SYSTEMATIC THOUGHT—Besides awareness, there must also be systematic thought. There is no doubt that corporate compliance programs are a good thing; indeed, they are required in today’s corporate environment. But they go only so far. C-Suite executives should think about bringing in outsiders—of course under the attorney-client privilege—to assess risk areas. In other words, from time to time, the C-Suite should conduct its own internal audit of potential risk factors and address them. I know this costs money and can be disruptive, but so many criminal investigations can be avoided by anticipating possible problem areas. Having a fresh pair of trained eyes will be indispensable to assessing risk. Frankly, most in-house counsel and compliance professionals do not have experience with criminal investigations and may not have the knowledge to identify risks obvious to outside counsel.
C-Suite team members should create a strong paper trail substantiating their efforts in this regard. Systematic thinking about these issues requires that good systems be in place. Those systems should be challenged and tested. For example, corporate counsel may have put in place a terrific corporate integrity system with the opportunity for people in the company to make anonymous comments or raise concerns. This is an important first step, but this approach alone is incomplete because it may miss decision-making where the participants have no idea that their conduct could run afoul of the criminal law. In other words, the system works at a certain level, but fails when it is most needed. Often, going outside and not relying on the system will be the only way to avoid disaster.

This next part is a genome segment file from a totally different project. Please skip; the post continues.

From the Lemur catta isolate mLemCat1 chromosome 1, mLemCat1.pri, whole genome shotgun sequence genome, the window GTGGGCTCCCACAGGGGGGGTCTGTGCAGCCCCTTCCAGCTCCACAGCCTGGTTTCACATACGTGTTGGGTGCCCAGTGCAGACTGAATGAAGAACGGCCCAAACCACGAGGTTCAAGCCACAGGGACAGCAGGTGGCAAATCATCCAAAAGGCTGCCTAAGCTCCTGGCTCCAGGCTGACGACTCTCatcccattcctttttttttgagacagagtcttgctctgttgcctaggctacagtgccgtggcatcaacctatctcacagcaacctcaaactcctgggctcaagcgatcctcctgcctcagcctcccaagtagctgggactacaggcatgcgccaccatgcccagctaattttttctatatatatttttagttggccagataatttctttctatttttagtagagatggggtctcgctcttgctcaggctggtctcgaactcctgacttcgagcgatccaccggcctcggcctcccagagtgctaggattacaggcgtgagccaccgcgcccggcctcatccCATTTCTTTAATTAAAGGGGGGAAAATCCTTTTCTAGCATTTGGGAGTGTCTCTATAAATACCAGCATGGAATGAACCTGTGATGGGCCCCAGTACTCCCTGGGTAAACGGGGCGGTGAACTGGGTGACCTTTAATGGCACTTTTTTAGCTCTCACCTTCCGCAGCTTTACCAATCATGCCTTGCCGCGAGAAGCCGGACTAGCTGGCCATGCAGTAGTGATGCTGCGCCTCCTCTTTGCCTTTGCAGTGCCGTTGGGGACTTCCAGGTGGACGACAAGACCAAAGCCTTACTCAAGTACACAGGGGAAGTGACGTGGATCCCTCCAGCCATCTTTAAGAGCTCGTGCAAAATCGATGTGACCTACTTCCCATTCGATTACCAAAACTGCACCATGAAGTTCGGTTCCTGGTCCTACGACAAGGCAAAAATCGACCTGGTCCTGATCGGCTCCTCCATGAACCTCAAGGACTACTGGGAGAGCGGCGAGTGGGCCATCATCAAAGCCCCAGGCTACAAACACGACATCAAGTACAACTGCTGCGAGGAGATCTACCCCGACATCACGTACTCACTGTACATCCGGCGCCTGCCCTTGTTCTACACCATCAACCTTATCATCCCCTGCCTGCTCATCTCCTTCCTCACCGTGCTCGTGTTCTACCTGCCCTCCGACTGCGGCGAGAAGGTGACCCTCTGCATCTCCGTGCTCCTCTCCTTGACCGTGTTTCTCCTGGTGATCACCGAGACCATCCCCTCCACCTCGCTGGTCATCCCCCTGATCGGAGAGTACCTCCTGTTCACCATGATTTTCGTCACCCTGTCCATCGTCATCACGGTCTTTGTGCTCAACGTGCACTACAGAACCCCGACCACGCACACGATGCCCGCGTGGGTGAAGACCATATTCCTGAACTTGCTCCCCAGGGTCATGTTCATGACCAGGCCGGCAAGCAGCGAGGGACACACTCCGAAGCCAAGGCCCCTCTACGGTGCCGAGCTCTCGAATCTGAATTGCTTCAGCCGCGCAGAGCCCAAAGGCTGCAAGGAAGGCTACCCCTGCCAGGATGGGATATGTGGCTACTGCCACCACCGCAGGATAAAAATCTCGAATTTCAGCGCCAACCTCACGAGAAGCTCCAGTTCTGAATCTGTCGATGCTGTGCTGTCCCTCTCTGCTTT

EXECUTION—Finally, there must be execution. C-Suite members must be committed to executing a continuing and evolving plan to ensure that a protective corporate culture takes hold. This takes work, energy, and time. But there is no substitute. Any action plan should be well-documented and confirmed by actual results. It is a powerful argument to both a prosecutor and a jury that the C-Suite thought critically about potential risk factors and acted appropriately by addressing them credibly.
So there it is, the first line of defense for the C-Suite: Awareness; Systematic Thinking; and Execution.
Remember, be careful out there.